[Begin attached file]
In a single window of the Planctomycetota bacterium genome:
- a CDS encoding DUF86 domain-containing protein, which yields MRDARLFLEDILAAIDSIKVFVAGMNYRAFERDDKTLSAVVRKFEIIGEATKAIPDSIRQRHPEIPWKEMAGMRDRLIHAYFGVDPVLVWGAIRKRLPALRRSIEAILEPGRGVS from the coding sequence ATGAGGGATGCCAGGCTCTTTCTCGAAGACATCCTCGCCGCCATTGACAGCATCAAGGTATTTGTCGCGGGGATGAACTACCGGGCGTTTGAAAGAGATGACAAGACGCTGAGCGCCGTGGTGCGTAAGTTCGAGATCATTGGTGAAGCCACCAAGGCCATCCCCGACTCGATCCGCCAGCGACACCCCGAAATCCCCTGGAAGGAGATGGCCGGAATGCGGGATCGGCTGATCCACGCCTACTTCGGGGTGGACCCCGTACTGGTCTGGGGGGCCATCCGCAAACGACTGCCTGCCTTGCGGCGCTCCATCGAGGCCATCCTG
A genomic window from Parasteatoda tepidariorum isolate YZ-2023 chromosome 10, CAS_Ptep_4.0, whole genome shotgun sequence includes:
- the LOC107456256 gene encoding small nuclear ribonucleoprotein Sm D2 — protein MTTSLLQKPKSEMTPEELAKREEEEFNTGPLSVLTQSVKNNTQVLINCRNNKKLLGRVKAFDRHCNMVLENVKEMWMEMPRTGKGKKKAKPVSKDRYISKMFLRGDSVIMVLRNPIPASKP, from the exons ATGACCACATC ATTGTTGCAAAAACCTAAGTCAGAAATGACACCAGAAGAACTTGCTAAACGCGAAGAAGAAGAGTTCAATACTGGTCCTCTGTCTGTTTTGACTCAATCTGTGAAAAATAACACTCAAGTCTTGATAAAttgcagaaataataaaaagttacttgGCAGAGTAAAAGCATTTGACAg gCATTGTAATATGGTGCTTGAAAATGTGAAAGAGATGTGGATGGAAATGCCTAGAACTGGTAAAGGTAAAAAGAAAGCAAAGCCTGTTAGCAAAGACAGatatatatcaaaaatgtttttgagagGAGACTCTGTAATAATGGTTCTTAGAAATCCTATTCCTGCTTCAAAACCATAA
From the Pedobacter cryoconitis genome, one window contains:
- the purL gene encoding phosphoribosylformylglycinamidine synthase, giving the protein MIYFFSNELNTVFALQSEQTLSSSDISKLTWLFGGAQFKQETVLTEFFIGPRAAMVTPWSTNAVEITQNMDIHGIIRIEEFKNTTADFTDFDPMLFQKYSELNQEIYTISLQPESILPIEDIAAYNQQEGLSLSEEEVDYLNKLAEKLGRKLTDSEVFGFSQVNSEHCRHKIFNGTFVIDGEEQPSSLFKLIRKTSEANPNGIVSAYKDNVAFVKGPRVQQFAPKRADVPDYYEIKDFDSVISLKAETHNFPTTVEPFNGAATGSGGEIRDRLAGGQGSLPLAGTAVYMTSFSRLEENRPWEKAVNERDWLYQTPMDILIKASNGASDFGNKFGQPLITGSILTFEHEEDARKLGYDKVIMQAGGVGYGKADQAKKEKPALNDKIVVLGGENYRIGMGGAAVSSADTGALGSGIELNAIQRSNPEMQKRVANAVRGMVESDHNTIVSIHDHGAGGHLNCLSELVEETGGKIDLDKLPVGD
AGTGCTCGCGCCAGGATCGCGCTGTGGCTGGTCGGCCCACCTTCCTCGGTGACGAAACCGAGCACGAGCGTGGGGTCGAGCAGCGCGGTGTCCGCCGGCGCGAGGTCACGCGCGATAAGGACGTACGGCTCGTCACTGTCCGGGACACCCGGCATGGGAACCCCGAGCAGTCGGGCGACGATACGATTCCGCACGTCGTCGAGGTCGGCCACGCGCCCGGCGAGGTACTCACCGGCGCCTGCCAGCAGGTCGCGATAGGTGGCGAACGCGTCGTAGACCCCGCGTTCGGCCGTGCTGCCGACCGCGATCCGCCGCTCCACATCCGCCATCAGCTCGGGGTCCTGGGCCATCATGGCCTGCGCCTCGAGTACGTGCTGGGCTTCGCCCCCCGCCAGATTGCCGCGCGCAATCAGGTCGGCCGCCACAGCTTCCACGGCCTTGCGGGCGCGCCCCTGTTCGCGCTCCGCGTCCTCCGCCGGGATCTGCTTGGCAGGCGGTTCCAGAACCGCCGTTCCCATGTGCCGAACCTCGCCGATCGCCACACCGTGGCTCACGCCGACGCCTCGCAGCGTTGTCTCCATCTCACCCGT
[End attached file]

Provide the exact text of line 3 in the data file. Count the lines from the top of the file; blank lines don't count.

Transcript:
A genomic window from Parasteatoda tepidariorum isolate YZ-2023 chromosome 10, CAS_Ptep_4.0, whole genome shotgun sequence includes: